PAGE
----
denote its length. Obviously, while this isn't confirmed, it would
explain the name of the tank and why the French prototype had an L/51
barrel that appears to be the same length as that of the Israeli M-51.
An Israeli M-51 finding a new lease in life, as well as an identity crisis (from The Big Red One):
while we're on the subject, there are several other names that have
been attributed to Israeli vehicles are either completely made up, or
were never used by Israel or the IDF. Of note is that even well known,
and reputable historians will use these terms as well, simply because
they're so prevalent and previous books and sources will use them, so
nobody ever bothers to find out if the terms are historical or not:
Near as I can tell, this may have been some sort of generic Israeli
name for the captured Tiran tanks, as it's literally an abbreviation of
denoting the name of the tanks (Tiran) and the year they were first
captured (1967). Therefore, there is no mythical upgrade of the T-54/55
or T-62 known as a Ti-67, because if it was ever used it's just a generic term for that family of tanks.
Tiran 1, 2, 3:
I've seen the names Tiran 1, 2, and 3, thrown about to denote
unmodified T-54s, T-55s, and T-62s respectively in Israeli service.
These are more fictitious designations, as those vehicles were always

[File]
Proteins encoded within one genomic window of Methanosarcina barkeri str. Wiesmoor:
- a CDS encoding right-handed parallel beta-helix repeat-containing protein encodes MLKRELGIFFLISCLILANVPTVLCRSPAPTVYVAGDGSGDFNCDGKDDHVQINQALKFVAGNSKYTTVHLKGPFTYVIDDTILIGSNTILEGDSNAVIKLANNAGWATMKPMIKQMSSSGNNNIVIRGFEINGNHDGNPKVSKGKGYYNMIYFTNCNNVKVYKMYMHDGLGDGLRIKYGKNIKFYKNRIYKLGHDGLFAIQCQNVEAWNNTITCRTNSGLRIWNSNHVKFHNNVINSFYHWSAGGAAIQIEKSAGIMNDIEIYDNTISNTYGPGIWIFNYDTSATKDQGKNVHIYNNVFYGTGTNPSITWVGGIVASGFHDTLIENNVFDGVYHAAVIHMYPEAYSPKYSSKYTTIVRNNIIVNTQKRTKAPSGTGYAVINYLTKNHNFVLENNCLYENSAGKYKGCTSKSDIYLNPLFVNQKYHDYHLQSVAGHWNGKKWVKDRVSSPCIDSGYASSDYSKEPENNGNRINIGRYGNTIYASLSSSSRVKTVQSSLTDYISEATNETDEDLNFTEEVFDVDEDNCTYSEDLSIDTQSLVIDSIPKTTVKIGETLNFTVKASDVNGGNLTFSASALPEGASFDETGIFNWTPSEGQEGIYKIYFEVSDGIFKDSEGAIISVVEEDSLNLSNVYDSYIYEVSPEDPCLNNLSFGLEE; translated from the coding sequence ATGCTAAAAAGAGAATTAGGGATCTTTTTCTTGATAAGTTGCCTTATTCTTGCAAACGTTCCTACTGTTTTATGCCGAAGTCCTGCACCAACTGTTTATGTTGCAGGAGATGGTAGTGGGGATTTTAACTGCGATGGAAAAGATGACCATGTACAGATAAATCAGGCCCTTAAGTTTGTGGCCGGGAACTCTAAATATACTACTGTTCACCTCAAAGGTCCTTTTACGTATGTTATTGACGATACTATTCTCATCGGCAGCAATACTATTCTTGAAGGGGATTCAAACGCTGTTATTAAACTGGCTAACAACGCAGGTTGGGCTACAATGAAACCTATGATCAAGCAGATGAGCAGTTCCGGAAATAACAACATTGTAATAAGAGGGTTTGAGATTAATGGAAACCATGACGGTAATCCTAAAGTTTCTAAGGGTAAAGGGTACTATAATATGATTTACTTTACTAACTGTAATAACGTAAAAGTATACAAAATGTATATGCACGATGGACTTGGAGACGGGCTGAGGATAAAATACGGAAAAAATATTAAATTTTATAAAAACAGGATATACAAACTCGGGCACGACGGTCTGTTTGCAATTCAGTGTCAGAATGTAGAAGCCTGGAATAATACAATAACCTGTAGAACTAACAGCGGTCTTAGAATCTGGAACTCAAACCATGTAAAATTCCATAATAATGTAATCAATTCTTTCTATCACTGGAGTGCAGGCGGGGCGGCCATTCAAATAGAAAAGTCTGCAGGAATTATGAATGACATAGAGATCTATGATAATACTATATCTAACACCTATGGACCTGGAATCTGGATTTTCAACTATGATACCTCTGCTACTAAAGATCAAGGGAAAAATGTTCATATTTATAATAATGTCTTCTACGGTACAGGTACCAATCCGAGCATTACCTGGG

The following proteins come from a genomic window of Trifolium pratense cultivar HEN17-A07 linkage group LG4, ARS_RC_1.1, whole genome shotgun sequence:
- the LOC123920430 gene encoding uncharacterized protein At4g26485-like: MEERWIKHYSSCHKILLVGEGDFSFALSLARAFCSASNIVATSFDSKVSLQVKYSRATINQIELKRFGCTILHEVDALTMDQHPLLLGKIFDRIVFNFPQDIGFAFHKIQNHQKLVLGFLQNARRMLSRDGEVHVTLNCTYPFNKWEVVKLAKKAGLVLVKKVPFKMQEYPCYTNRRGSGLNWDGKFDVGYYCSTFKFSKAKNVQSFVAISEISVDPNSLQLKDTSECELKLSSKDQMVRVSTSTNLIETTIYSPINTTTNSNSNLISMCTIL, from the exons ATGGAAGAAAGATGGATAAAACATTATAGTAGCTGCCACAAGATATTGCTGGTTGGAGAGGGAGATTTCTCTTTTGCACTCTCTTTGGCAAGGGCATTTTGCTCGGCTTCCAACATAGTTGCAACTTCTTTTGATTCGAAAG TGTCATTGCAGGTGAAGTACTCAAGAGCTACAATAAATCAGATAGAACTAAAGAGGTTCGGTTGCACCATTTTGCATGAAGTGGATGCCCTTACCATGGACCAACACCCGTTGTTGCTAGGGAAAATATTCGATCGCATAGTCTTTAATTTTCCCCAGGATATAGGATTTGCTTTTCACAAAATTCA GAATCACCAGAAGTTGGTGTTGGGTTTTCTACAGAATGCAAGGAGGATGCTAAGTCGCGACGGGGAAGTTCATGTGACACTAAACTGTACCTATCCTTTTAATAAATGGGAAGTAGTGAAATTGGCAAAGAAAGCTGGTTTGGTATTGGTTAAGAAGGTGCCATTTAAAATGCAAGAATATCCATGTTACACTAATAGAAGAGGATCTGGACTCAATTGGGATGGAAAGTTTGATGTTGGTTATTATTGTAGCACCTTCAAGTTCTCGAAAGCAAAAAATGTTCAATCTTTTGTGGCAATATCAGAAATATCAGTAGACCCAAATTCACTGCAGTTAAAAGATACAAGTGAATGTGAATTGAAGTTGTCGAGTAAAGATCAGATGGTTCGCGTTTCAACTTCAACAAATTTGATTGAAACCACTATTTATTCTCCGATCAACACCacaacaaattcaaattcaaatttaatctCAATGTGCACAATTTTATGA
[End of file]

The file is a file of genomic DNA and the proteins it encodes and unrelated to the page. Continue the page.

known as the Tiran 4, Tiran 5, and Tiran 6 respectively. It sounds kind
of like someone was a fan of Star Wars, with the “prequels” coming long
after the original trilogy. On a related note, Israel has never
differentiated between modified and unmodified versions of the Tiran 4,
5, and 6, either. Oftentimes, you'll also see a Tiran 4 or Tiran 5
modified with the 105mm L7/M68 denoted as an "Tiran 4Sh" or Tiran 5Sh".
This is likewise unhistorical, as Israel never differentiated between an
unmodified Tiran and a modified one. The "Sh" most likely stands for
Sharir (Muscle), which is the Israeli name for the 105mm L7/M68, so "Sh"
most likely evolved from there as a way to denote a rearmed Tiran, but
this isn't an Israeli distinction.
This is literally an amalgamation of the words Israeli and Sherman.
Never used by Israel, and like “Super Sherman”, it appears to have been
invented by an author/historian or possibly a modeling company. Once
upon a time, little was known about the Israeli modified Centurions, so
it's not surprising that some sort of catchy name or designation like
“Isherman” or “Super Sherman” would be used to help differentiate these
vehicles from their base versions.
So to recap, yes the M4A1
Revalorisé is historical for France, no it's not an Israeli vehicle even
if it was the prototype for the Israeli M-51. And the term Super
Sherman is not historical, even if it is widespread. Which means that
none of these vehicles are “Super Shermans” as there is no such thing.
Currently the engine on the M4A1 Revalorisé is wrong, as the Israelis
were the ones to overhaul the Shermans with the HVSS and the Cummins
VT8-460, not the French. It should be using a Continental engine, like
other M4A1 Shermans, not an engine that was only ever mounted in
Shermans by Israel as part of their extensive overhaul program.
Hunnicutt says as much here:
Sherman: A History of the American Medium Tank – Hunnicutt
Warmachines No. 10: IDF Tiran 4, Tiran 5, Tiran 6 – Michael Mass
Chariots of the Desert – David Eshel
Armored Corps (1968 IDF memory book on armor in the Six Days War)
http://www.chars-francais.net/2015/inde ... evalorises
http://forum.worldoftanks.com/index.php ... -of-tanks/